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Filetab is a decision table-based computer programming language widely used in business in the 1960s and 1970s.


Filetab has a long history, originally designed in the late 1960s and descended from the DETAB programming. Filetab was developed by the National Computing Centre (NCC)[1] and originally used on ICL operating systems such as GEORGE 2/3 and VME, but ported to a large number of others.

The original architect of Filetab was Tom Barnard, who developed the program (LITA - LIst and TAbulate) for Morgan Crucible when employed by them as a programmer on an ICL 1902 from 1965–1968. Its purpose was to produce simple ad hoc reports similar to those created with a plugboard on a punched card tabulator, bypassing the necessity to write an assembly language program in PLAN. It required only a few cards to specify the input and output formats, headings, sequencing and totalling. LITA could not be described as a programming language as it only required run-time parameters indicating field types and locations in records and no compilation. In those days there was no concern by Morgan's regarding ownership or copyright when Barnard left to further develop the software as Filetab.

In 2009 facing financial difficulty NCC sold the rights to Filetab to a newly formed company "NCC Filetab Limited".[2] The Managing Director of NCC Filetab Limited was also the Managing Director of NCC at this time, although NCC Filetab Limited, despite the similarity of its name, was not owned by NCC. In 2010 NCC was declared insolvent and was liquidated.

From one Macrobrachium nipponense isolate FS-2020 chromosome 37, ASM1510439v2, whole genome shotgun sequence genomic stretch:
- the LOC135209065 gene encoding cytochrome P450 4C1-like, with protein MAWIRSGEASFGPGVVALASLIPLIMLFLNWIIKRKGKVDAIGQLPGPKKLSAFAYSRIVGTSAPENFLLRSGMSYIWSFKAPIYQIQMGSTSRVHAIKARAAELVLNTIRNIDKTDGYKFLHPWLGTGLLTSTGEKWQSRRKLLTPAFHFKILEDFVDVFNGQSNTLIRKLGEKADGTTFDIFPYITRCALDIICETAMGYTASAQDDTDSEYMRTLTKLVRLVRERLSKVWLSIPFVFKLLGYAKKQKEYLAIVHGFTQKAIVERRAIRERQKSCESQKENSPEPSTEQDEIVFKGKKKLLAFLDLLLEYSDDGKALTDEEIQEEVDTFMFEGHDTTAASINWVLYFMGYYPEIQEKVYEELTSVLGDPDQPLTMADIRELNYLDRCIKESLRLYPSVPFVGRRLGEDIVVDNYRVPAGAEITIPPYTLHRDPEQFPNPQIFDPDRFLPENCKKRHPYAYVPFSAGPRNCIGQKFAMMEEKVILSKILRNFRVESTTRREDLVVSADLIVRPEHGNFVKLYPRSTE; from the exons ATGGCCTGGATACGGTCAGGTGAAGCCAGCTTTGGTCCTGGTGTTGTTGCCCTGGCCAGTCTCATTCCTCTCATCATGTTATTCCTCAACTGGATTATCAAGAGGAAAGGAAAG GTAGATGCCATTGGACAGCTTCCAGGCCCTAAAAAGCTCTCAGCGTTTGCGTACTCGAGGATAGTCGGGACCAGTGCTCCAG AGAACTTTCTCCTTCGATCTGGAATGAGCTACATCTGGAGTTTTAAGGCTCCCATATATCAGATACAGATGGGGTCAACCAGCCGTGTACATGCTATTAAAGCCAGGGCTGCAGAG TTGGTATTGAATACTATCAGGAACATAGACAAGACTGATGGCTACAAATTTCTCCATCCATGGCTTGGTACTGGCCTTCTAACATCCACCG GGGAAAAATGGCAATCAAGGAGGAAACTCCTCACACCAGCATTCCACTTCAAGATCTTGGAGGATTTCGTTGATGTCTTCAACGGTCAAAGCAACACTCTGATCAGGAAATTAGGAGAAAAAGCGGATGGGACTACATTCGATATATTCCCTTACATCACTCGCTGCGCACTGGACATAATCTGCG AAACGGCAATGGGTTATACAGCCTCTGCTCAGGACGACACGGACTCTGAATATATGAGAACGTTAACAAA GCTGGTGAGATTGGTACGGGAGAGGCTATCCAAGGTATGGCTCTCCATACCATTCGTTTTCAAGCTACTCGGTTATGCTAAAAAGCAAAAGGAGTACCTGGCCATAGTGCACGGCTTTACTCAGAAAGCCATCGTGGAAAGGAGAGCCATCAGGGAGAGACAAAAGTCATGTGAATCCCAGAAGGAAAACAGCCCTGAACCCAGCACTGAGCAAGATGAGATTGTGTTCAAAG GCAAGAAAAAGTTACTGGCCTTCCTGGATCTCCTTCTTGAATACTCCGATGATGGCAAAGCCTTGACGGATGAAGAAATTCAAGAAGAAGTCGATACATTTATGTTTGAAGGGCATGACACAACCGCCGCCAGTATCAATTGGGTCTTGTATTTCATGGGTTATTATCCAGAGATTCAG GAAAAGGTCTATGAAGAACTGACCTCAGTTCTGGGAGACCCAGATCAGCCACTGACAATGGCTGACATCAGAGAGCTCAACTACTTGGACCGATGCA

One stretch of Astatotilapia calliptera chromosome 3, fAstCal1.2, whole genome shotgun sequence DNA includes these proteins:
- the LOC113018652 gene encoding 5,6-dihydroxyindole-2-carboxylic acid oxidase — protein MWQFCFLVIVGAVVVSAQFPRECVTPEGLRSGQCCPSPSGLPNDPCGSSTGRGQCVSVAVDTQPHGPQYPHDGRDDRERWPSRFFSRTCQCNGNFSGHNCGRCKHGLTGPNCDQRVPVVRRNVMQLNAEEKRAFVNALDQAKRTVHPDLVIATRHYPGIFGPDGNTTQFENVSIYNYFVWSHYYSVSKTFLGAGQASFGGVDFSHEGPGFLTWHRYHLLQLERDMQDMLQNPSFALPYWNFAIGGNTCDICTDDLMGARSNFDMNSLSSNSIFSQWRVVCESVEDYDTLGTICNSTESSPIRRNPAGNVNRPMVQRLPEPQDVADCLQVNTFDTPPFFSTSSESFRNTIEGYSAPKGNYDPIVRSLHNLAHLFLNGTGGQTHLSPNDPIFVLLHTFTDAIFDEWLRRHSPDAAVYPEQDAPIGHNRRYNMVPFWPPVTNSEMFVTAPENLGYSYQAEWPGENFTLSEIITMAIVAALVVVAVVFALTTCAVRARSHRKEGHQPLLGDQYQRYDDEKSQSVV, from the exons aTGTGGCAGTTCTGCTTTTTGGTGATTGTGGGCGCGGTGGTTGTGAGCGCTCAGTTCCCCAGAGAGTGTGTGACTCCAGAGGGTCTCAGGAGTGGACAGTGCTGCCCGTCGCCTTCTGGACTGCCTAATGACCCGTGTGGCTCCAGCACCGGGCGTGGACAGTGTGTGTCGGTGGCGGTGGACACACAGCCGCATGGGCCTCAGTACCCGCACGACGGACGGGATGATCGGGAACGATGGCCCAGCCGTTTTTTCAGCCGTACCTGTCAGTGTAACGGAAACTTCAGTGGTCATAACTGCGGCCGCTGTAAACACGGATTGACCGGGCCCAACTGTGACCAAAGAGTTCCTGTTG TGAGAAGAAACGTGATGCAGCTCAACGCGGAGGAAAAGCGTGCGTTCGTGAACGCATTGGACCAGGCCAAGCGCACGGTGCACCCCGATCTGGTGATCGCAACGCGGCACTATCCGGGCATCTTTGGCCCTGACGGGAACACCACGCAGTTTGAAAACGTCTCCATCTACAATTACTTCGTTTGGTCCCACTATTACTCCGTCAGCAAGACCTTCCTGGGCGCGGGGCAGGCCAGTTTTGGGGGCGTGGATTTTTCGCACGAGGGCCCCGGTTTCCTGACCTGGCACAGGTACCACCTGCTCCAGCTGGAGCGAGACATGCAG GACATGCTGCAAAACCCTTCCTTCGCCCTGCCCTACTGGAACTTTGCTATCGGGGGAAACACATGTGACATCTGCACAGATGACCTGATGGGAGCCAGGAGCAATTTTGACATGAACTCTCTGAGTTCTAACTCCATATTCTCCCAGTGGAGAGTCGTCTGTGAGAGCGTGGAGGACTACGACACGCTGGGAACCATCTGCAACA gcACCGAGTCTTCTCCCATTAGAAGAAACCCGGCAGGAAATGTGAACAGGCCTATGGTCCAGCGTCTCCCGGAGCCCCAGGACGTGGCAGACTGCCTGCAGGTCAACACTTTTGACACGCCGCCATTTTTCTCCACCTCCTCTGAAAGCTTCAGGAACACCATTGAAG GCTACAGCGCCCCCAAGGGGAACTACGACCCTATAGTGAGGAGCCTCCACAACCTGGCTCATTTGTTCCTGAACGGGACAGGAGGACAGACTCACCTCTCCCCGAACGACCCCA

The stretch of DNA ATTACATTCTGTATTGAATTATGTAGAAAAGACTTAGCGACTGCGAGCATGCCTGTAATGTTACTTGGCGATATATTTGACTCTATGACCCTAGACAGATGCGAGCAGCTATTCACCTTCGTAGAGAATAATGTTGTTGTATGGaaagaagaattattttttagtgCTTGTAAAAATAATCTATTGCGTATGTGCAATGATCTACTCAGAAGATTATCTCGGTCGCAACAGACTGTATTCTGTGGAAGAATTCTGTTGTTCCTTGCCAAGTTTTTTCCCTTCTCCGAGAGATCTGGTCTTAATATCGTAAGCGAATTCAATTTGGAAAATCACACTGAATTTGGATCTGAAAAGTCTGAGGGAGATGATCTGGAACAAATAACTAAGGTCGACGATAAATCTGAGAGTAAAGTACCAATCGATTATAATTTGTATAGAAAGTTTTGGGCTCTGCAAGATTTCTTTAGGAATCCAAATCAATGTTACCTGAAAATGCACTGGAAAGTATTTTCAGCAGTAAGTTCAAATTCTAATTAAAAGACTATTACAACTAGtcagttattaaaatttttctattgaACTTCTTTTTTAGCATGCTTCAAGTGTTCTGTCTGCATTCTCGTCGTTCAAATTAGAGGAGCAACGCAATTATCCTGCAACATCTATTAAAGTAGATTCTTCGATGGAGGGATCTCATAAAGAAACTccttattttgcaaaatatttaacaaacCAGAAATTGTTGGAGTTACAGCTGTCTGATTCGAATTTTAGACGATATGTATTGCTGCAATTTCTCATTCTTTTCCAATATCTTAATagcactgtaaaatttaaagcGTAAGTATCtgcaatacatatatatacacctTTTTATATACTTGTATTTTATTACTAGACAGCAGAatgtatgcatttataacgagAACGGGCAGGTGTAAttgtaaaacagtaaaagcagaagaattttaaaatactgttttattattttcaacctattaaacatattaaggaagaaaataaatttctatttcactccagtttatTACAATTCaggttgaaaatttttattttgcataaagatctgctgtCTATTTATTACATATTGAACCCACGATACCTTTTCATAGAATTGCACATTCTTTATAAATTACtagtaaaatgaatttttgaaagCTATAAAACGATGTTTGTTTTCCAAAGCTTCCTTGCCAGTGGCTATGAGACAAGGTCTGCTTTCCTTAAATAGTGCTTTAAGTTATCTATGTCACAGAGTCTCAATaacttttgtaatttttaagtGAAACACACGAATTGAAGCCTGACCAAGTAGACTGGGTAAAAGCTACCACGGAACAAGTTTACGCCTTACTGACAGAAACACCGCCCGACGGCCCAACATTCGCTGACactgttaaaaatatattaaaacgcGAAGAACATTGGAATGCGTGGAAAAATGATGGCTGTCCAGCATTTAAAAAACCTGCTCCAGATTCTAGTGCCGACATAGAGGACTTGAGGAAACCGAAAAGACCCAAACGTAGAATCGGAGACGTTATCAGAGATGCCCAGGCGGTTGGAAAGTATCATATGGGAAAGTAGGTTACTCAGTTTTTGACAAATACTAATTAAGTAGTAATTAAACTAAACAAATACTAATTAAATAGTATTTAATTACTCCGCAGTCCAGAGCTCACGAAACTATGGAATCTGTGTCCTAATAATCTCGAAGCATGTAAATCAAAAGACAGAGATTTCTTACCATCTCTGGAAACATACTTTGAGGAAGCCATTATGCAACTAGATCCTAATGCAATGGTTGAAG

Versions produced include:

  • TABN for ICL 1900 series mainframes
  • TAB-360 for IBM System/360 (also known as DETAB-360)
  • HTAB for Honeywell
  • TAB-11 for RSTS/E on PDP-11
  • FTL6 for ICT 1900 series
  • DTPL for ICT 1900 series – slightly different from FTL6
  • RPL-11 for RT-11, RSTS/E, RSX-11 on PDP-11
  • RPL-3 for IBM System/3
  • Filetab-D for x86 and PDP-11
  • FPL - Fast programming Language. Written in 8086 Assembler for IBM PCs and compatibles. (Released in 1986). Written by Kevin Powis.
  • Rapid-Expert and expertGenius extended syntax for Microsoft Windows, Unix and OpenVMS
  • RapidGen compiler and FILETAB legacy converters for Windows, Unix and OpenVMS
  • RPL-11[3]

A Linux version was produced in 2001, which although free to use was not Open Source and licensed under the GPL, drawing some criticism from the Open Source Software Community.[4]


  1. ^ "...the NCC survived thanks to Filetab, a ground-breaking piece of interoperable report generating software it developed for mainframes...",
  2. ^ NCC Software Limited, "About Us" website page
  3. ^ "Computer Languages Declared Free". New Scientist. 100 (1380): 164. 20 October 1983.
  4. ^ "Last year the Grand-daddy of report-writing products was ported to Linux...", Michael Gough

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